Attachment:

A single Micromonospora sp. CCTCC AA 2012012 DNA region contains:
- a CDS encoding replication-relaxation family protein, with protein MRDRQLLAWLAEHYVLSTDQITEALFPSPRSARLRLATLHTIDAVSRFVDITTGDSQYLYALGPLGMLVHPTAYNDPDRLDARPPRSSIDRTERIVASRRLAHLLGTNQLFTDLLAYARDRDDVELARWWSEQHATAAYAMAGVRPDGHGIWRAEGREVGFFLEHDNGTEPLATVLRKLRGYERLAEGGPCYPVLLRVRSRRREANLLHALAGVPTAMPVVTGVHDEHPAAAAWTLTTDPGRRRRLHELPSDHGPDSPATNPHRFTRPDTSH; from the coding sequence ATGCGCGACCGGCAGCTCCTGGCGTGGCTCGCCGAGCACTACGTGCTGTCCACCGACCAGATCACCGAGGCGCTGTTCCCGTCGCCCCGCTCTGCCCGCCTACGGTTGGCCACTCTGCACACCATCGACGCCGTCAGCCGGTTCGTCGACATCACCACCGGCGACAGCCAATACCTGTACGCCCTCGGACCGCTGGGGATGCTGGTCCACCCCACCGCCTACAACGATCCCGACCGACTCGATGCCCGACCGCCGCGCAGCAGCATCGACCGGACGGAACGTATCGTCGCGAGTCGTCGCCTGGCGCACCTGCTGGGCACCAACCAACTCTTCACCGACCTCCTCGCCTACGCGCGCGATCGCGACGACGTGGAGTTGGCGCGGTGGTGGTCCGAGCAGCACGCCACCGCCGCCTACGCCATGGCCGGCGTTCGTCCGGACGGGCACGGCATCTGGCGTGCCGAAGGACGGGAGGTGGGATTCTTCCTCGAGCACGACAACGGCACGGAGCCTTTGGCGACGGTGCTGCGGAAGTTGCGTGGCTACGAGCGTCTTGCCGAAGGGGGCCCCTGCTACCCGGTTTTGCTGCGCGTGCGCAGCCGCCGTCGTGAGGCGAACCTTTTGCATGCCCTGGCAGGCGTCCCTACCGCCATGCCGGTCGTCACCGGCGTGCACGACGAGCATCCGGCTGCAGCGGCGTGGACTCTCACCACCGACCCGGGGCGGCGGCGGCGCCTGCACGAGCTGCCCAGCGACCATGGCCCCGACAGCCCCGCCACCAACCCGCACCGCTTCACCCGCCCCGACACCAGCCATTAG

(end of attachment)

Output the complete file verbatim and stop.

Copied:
A single Micromonospora sp. CCTCC AA 2012012 DNA region contains:
- a CDS encoding replication-relaxation family protein, with protein MRDRQLLAWLAEHYVLSTDQITEALFPSPRSARLRLATLHTIDAVSRFVDITTGDSQYLYALGPLGMLVHPTAYNDPDRLDARPPRSSIDRTERIVASRRLAHLLGTNQLFTDLLAYARDRDDVELARWWSEQHATAAYAMAGVRPDGHGIWRAEGREVGFFLEHDNGTEPLATVLRKLRGYERLAEGGPCYPVLLRVRSRRREANLLHALAGVPTAMPVVTGVHDEHPAAAAWTLTTDPGRRRRLHELPSDHGPDSPATNPHRFTRPDTSH; from the coding sequence ATGCGCGACCGGCAGCTCCTGGCGTGGCTCGCCGAGCACTACGTGCTGTCCACCGACCAGATCACCGAGGCGCTGTTCCCGTCGCCCCGCTCTGCCCGCCTACGGTTGGCCACTCTGCACACCATCGACGCCGTCAGCCGGTTCGTCGACATCACCACCGGCGACAGCCAATACCTGTACGCCCTCGGACCGCTGGGGATGCTGGTCCACCCCACCGCCTACAACGATCCCGACCGACTCGATGCCCGACCGCCGCGCAGCAGCATCGACCGGACGGAACGTATCGTCGCGAGTCGTCGCCTGGCGCACCTGCTGGGCACCAACCAACTCTTCACCGACCTCCTCGCCTACGCGCGCGATCGCGACGACGTGGAGTTGGCGCGGTGGTGGTCCGAGCAGCACGCCACCGCCGCCTACGCCATGGCCGGCGTTCGTCCGGACGGGCACGGCATCTGGCGTGCCGAAGGACGGGAGGTGGGATTCTTCCTCGAGCACGACAACGGCACGGAGCCTTTGGCGACGGTGCTGCGGAAGTTGCGTGGCTACGAGCGTCTTGCCGAAGGGGGCCCCTGCTACCCGGTTTTGCTGCGCGTGCGCAGCCGCCGTCGTGAGGCGAACCTTTTGCATGCCCTGGCAGGCGTCCCTACCGCCATGCCGGTCGTCACCGGCGTGCACGACGAGCATCCGGCTGCAGCGGCGTGGACTCTCACCACCGACCCGGGGCGGCGGCGGCGCCTGCACGAGCTGCCCAGCGACCATGGCCCCGACAGCCCCGCCACCAACCCGCACCGCTTCACCCGCCCCGACACCAGCCATTAG